Nature Genetics 07/2013; 44:539-544. · 35.21 Impact Factor
  • PLoS ONE 05/2013; 8(5):63366-. · 3.73 Impact Factor
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    ABSTRACT: Objective:To develop a prediction model that quantifies the risk of being overweight at 10 years of age.Subjects/Methods:In total, 3121 participants from the GINIplus (German Infant Nutritional Intervention plus environmental and genetic influences on allergy development) and LISAplus (Influences of Lifestyle-Related Factors on the Immune System and the Development of Allergies in Childhood plus Air Pollution and Genetics) German birth cohorts were recruited. We predicted standardized body mass index (BMI) at 10 years of age using standardized BMIs from birth to 5 years. Parental education, family income and maternal smoking during pregnancy were considered as covariates. Linear and logistic regression models were used to evaluate the impact of risk factors on BMI and on being overweight at 10 years of age, respectively.Results:Birth weight, standardized BMI at 5 years (60-64 months) (β=0.77; 95% confidence interval (CI): 0.73-0.81) and maternal smoking during pregnancy were positively associated with standardized BMI at 10 years of age. Standardized BMI and overweight at 5 years were strongest predictors of being overweight at 10 years. Conversely, high parental education conferred a protective effect (β=-0.15; 95% CI: -0.29 to -0.01). Being overweight at 5 years (60-64 months) increased the risk of being overweight at 10 years of age with odds ratios above 10. Among children who were predicted to be overweight at 10 years, cross-validation results showed that 76.8% of female subjects and 68.1% of male subjects would be overweight at 10 years of age.Conclusion:BMI and being overweight at 5 years of age are strong predictors of being overweight at 10 years of age. The effectiveness of targeted interventions in children who are overweight at 5 years of age should be explored.European Journal of Clinical Nutrition advance online publication, 24 April 2013; doi:10.1038/ejcn.2013.80.
    European journal of clinical nutrition 04/2013; · 3.07 Impact Factor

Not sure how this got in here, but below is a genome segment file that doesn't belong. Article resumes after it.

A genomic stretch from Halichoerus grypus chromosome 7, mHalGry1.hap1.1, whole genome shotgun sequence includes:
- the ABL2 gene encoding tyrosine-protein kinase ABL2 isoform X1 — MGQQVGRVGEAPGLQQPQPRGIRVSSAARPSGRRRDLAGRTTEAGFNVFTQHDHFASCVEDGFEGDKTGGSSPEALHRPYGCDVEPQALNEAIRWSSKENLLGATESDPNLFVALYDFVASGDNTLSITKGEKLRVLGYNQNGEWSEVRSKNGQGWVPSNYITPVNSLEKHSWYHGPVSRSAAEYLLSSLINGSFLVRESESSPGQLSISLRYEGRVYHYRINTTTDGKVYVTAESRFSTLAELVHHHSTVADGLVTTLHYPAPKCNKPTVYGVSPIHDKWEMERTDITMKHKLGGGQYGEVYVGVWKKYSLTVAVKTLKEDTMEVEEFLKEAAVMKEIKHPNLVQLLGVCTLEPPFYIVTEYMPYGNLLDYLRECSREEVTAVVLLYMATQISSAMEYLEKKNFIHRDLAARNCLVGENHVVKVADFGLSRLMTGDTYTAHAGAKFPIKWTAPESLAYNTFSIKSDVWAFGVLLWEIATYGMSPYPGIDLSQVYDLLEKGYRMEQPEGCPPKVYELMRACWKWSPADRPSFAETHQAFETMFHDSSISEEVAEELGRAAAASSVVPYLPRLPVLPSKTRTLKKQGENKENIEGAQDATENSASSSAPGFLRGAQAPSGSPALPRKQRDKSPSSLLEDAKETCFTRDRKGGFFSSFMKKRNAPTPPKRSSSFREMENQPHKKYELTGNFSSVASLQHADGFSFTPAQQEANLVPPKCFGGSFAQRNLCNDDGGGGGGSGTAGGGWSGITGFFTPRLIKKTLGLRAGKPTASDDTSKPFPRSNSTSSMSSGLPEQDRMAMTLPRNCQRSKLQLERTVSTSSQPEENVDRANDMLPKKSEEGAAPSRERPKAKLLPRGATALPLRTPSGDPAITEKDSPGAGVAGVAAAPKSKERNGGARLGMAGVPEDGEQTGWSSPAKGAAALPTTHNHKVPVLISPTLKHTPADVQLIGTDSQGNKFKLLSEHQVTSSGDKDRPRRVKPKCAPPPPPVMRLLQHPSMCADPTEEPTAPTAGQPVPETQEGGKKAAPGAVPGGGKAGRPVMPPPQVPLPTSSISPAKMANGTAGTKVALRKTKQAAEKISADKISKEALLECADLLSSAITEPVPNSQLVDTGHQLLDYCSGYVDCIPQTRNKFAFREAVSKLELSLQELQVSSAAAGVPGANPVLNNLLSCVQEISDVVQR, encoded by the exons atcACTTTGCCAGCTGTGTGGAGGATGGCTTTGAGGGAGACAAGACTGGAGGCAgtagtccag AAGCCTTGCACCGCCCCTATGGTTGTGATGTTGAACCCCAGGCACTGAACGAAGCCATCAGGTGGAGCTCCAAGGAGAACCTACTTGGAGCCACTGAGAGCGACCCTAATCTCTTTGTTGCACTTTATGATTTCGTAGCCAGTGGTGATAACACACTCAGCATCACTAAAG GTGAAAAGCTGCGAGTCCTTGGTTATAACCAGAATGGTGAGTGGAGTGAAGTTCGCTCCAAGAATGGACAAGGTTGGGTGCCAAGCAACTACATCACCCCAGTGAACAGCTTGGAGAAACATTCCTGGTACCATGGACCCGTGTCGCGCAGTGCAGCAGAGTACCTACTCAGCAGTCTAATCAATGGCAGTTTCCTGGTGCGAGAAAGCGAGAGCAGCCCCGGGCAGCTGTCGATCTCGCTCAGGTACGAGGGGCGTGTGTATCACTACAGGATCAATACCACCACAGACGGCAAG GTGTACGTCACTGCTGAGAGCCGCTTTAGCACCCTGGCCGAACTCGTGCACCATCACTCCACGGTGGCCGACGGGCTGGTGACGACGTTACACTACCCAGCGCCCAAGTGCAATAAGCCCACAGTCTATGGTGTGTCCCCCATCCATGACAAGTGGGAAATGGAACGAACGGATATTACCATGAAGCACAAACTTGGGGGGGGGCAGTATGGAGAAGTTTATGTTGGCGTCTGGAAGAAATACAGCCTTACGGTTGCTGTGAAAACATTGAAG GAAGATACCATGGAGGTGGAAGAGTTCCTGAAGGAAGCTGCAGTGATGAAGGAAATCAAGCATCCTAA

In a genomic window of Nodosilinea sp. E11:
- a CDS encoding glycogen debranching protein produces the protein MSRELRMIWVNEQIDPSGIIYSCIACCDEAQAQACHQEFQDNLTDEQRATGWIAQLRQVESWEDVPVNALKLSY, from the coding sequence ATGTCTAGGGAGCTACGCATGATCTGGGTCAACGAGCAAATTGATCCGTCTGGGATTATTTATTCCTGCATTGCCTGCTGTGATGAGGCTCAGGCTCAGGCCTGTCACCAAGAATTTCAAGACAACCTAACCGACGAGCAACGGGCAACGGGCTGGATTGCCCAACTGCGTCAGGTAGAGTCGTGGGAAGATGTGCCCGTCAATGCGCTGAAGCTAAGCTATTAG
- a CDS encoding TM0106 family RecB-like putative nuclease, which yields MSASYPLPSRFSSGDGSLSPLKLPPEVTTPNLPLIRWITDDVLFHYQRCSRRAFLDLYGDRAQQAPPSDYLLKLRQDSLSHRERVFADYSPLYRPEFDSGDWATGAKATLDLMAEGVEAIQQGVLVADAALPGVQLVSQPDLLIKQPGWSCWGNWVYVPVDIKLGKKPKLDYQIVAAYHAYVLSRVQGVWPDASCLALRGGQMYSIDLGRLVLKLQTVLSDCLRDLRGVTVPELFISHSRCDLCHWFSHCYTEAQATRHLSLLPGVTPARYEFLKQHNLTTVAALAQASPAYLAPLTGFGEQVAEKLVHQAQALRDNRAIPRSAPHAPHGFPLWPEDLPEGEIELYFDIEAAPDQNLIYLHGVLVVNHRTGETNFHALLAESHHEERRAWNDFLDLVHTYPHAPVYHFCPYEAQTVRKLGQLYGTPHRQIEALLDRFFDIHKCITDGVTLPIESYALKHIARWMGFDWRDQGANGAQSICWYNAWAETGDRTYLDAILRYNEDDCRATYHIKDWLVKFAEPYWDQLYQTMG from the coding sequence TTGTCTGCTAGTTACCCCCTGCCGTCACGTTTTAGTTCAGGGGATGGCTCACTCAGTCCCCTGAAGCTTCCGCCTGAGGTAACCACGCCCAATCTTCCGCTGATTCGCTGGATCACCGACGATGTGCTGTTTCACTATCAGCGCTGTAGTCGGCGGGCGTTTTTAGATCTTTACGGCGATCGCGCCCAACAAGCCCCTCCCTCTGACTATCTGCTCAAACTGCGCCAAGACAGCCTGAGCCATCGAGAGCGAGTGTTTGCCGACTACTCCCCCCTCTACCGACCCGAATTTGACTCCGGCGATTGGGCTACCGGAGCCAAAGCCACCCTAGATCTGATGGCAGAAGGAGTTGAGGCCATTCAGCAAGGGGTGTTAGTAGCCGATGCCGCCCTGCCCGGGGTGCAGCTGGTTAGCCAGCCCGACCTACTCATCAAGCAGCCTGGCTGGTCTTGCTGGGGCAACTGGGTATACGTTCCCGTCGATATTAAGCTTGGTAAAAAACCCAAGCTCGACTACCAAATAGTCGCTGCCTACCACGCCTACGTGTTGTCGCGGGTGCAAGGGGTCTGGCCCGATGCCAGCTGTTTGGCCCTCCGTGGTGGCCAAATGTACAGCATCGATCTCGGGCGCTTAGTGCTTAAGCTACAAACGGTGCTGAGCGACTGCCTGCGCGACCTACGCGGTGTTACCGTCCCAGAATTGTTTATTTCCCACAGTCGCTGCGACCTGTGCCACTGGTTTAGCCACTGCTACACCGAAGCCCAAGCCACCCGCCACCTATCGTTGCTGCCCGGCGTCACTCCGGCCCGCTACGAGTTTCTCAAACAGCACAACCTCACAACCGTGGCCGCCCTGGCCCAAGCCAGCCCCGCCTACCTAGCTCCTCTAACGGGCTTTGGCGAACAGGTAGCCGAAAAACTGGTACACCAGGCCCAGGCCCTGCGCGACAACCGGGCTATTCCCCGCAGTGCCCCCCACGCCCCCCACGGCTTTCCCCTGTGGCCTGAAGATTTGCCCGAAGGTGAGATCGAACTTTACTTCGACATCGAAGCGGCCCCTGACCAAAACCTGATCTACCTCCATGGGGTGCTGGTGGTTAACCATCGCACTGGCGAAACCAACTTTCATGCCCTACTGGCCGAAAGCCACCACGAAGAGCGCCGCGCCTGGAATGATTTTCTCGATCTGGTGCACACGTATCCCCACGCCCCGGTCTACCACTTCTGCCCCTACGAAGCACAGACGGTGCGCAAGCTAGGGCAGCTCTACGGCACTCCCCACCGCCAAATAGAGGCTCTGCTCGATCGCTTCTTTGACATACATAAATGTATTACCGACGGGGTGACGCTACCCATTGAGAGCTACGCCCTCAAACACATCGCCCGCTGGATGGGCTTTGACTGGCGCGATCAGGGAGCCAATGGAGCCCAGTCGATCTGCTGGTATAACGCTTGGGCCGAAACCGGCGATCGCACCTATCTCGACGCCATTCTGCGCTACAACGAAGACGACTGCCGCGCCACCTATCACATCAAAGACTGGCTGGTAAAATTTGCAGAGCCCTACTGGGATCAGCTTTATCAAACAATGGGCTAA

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    ABSTRACT: Both asthma and obesity are complex disorders that are influenced by environmental and genetic factors. Shared genetic factors between asthma and obesity have been proposed to partly explain epidemiological findings of co-morbidity between these conditions. To identify genetic variants that are associated with body mass index (BMI) in asthmatic children and adults, and to evaluate if there are differences between the genetics of BMI in asthmatics and healthy individuals. In total, 19 studies contributed with genome-wide analysis study (GWAS) data from more than 23 000 individuals with predominantly European descent, of whom 8165 are asthmatics. In total, 19 studies contributed with genome-wide analysis study (GWAS) data from more than 23 000 individuals with predominantly European descent, of whom 8165 are asthmatics. In total, 19 studies contributed with genome-wide analysis study (GWAS) data from more than 23 000 individuals with predominantly European descent, of whom 8165 are asthmatics. In total, 19 studies contributed with genome-wide analysis study (GWAS) data from more than 23 000 individuals with predominantly European descent, of whom 8165 are asthmatics. In total, 19 studies contributed with genome-wide analysis study (GWAS) data from more than 23 000 individuals with predominantly European descent, of whom 8165 are asthmatics. In total, 19 studies contributed with genome-wide analysis study (GWAS) data from more than 23 000 individuals with predominantly European descent, of whom 8165 are asthmatics. In total, 19 studies contributed with genome-wide analysis study (GWAS) data from more than 23 000 individuals with predominantly European descent, of whom 8165 are asthmatics. In total, 19 studies contributed with genome-wide analysis study (GWAS) data from more than 23 000 individuals with predominantly European descent, of whom 8165 are asthmatics. In total, 19 studies contributed with genome-wide analysis study (GWAS) data from more than 23 000 individuals with predominantly European descent, of whom 8165 are asthmatics. We report associations between several DENND1B variants (P = 2.2 × 10(-7) for rs4915551) on chromosome 1q31 and BMI from a meta-analysis of GWAS data using 2691 asthmatic children (screening data). The top DENND1B single nucleotide polymorphisms (SNPs) were next evaluated in seven independent replication data sets comprising 2014 asthmatics, and rs4915551 was nominally replicated (P < 0.05) in two of the seven studies and of borderline significance in one (P = 0.059). However, strong evidence of effect heterogeneity was observed and overall, the association between rs4915551 and BMI was not significant in the total replication data set, P = 0.71. Using a random effects model, BMI was overall estimated to increase by 0.30 kg/m(2) (P = 0.01 for combined screening and replication data sets, N = 4705) per additional G allele of this DENND1B SNP. FTO was confirmed as an important gene for adult and childhood BMI regardless of asthma status. DENND1B was recently identified as an asthma susceptibility gene in a GWAS on children, and here, we find evidence that DENND1B variants may also be associated with BMI in asthmatic children. However, the association was overall not replicated in the independent data sets and the heterogeneous effect of DENND1B points to complex associations with the studied diseases that deserve further study.